Is OpenAI’s superalignment team dead in the water after two key departures?

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It wasn’t just Ilya Sutskever, the former Chief Scientist and co-founder of OpenAI, who departed the company yesterday.

Sutskever was joined shortly after out the door by colleague Jan Leike, co-lead of OpenAI’s “superalignment” team, who posted about his departure with the simple message “I resigned” on his account on X.

Leike joined OpenAI in early 2021, posting on X at the time stating that he “love[d] the work that OpenAI has been doing on reward modeling, most notably aligning #gpt3 using human preferences. Looking forward to building on it!” and linking to this OpenAI blog post.

Leike described some of his work at OpenAI over on his own Substack account “Aligned,” posting in December 2022 that he was “optimistic about our alignment approach” at the company.

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Prior to joining OpenAI, Leike worked at Google’s DeepMind AI laboratory.

The departure of the two co-leaders of OpenAI’s superalignment team had many on X cracking jokes and wondering about whether or not the company has given up on or is in trouble with its effort to design ways to control powerful new AI systems, including OpenAI’s eventual goal of artificial general intelligence (AGI) — which the company defines as AI that outperforms humans at most economically valuable tasks.

What is superalignment?

Large language models (LLMs) such as OpenAI’s new GPT-4o and other rivals like Google’s Gemini and Meta’s Llama can function in mysterious ways. In order to ensure they deliver consistent performance and don’t respond to users with harmful or undesired responses, such as nonsense, the model makers and software engineers behind them must first “align” the models — getting them to behave the way they want.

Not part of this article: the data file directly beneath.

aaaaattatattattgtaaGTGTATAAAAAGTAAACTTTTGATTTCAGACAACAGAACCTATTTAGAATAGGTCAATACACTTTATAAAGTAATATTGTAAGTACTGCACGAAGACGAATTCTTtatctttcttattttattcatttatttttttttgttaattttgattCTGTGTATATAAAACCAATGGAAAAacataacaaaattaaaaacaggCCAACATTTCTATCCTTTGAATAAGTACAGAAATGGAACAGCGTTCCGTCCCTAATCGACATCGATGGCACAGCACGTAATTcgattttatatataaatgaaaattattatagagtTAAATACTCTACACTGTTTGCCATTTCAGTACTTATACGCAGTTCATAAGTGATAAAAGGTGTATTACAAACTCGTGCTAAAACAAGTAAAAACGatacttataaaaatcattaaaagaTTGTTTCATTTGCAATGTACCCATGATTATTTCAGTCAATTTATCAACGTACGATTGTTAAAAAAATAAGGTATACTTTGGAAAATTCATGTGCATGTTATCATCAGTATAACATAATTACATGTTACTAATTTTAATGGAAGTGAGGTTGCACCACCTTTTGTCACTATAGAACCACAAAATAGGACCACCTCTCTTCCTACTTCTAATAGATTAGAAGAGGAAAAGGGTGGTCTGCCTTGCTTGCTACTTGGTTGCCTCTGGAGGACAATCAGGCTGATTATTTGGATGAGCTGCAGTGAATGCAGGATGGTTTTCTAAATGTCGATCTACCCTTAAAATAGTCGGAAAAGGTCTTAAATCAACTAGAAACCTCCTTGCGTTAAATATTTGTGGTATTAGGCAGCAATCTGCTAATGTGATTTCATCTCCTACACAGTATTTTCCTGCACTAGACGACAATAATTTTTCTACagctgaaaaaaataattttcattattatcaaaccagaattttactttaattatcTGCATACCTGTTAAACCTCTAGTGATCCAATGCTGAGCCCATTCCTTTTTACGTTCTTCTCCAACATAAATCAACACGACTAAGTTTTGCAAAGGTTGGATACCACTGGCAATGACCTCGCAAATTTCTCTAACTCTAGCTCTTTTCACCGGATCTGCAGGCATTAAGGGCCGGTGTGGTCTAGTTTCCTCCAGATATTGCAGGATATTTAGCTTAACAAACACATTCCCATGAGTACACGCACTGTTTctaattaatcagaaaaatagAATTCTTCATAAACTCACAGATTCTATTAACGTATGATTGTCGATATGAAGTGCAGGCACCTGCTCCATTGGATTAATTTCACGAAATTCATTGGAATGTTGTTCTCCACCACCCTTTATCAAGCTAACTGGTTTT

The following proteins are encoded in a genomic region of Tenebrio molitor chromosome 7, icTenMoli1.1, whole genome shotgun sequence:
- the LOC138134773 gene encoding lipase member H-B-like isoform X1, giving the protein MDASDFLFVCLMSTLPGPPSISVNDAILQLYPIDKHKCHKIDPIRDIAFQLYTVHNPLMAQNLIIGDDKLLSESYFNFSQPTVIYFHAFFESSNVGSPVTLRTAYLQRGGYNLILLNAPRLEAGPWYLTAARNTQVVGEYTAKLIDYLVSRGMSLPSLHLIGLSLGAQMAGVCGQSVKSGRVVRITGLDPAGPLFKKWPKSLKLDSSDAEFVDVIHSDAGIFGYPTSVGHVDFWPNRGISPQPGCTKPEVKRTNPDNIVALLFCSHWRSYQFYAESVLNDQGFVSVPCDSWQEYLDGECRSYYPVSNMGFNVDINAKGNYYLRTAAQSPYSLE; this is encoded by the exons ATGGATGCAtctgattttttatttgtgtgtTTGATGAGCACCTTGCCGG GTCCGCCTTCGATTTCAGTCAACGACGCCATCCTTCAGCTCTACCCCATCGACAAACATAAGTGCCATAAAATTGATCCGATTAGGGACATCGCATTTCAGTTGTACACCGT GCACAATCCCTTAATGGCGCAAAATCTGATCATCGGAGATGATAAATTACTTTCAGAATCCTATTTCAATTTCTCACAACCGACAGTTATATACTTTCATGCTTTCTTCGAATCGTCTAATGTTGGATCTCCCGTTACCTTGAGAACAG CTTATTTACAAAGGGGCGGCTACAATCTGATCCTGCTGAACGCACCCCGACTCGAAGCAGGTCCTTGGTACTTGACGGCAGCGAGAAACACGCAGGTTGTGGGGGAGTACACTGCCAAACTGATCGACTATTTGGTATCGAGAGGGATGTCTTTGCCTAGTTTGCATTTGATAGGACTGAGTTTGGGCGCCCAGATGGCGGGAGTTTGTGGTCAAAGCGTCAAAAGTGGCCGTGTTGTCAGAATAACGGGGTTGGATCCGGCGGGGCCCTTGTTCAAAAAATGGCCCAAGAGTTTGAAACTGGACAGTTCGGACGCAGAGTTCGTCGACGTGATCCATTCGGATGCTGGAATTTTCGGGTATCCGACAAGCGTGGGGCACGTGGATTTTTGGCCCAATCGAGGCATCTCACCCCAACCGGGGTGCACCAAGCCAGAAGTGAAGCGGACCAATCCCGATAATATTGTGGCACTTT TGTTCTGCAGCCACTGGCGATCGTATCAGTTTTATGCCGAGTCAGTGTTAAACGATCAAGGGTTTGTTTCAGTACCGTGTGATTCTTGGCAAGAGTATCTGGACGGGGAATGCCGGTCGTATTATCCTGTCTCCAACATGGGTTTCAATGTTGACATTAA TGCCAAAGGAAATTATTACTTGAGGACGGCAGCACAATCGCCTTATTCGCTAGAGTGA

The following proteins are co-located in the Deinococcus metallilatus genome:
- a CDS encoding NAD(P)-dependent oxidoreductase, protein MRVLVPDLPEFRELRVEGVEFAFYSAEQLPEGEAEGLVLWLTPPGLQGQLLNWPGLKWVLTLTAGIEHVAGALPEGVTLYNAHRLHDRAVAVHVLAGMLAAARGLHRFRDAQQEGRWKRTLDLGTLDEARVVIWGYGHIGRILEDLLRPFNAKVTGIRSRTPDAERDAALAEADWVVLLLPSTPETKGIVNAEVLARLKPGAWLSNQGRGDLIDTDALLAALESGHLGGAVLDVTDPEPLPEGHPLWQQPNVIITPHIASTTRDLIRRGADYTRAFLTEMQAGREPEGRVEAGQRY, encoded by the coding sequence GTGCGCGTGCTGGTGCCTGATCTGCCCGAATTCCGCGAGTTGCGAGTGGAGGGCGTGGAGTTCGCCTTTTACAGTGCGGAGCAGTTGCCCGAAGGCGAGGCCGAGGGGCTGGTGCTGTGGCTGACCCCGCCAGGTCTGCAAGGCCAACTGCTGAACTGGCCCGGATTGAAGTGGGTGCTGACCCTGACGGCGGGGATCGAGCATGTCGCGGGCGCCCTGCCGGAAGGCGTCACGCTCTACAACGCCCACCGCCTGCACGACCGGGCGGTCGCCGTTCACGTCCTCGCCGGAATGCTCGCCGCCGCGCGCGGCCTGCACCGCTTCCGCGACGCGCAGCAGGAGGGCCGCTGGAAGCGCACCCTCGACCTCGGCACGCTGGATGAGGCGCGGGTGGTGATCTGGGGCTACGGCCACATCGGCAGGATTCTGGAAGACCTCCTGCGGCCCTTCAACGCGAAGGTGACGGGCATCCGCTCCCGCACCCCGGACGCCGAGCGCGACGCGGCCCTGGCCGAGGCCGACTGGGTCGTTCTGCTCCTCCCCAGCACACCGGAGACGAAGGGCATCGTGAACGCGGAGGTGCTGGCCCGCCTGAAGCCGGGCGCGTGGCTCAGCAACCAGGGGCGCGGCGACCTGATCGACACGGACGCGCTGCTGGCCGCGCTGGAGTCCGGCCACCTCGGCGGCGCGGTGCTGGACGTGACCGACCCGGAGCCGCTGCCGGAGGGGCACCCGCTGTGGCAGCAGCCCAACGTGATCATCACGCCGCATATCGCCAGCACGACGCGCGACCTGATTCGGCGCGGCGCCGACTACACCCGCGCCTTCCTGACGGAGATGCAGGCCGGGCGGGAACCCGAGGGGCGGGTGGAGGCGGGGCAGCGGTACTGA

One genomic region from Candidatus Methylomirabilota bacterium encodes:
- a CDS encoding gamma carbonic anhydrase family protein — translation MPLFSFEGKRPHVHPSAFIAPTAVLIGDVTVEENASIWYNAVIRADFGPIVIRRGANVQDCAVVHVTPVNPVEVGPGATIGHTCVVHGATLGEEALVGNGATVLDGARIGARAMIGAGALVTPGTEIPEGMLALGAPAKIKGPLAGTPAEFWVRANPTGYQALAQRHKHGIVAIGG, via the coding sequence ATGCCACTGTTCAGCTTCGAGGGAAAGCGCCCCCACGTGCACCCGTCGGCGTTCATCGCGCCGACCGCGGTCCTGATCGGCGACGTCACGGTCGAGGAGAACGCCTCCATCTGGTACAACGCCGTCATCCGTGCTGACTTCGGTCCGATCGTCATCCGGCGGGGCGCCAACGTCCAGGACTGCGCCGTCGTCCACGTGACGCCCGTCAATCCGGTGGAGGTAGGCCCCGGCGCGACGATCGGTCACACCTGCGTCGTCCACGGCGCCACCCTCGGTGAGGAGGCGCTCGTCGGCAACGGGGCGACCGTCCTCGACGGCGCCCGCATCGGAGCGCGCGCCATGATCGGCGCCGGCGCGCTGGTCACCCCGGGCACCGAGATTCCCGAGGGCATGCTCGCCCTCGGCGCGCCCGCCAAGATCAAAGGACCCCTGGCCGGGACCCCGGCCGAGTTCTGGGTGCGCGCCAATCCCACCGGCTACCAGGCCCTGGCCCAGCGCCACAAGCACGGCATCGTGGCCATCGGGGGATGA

This is accomplished through machine learning techniques such as reinforcement learning and proximal policy optimization (PPO).

IBM Research of all places has a decent overview on alignment for those looking to read more.

It follows then, that superalignment would be a more intensive effort designed to align even more powerful AI models — superintelligences — than what we have available today.

OpenAI first announced the formation of the superalignment team back in July 2023, writing at the time in a company blog post:

While superintelligenceA seems far off now, we believe it could arrive this decade.

Managing these risks will require, among other things, new institutions for governance and solving the problem of superintelligence alignment:

How do we ensure AI systems much smarter than humans follow human intent?

Currently, we don’t have a solution for steering or controlling a potentially superintelligent AI, and preventing it from going rogue. Our current techniques for aligning AI, such as reinforcement learning from human feedback, rely on humans’ ability to supervise AI. But humans won’t be able to reliably supervise AI systems much smarter than us,B and so our current alignment techniques will not scale to superintelligence. We need new scientific and technical breakthroughs.

Interestingly, OpenAI also pledged in this blog post to dedicate “20% of the compute we’ve secured to date to this effort,” meaning that 20% of its rarified and incredibly valuable graphics processing units (GPUs) from Nvidia and other AI training and deployment hardware would be taken up by the superalignment team.

What happens to superalignment in a post-Sutskever and post-Leike world?

Now that its two co-leads are out, the question remains as to whether or not the venture will continue, and in what capacity. Will OpenAI still devote the 20% of its compute earmarked for superalignment to this purpose, or will it redirect it to something else?

After all, some have concluded that Sutskever — who was among the group that fired OpenAI CEO and co-founder Sam Altman as CEO last year (briefly) — was a so-called “doomer,” or focused on the capacity for AI to lead to existential risks for humanity (also known as “x-risk”).

There is ample reporting and statements Sutskever made previously to support this idea.

Yet the narrative emerging from observers is that Altman and others at OpenAI are not as concerned about x-risk as Sutskever, and so perhaps the less concerned faction won out.

We’ve reached out to OpenAI contacts to ask about what will become of the superalignment team and will update when we hear back.

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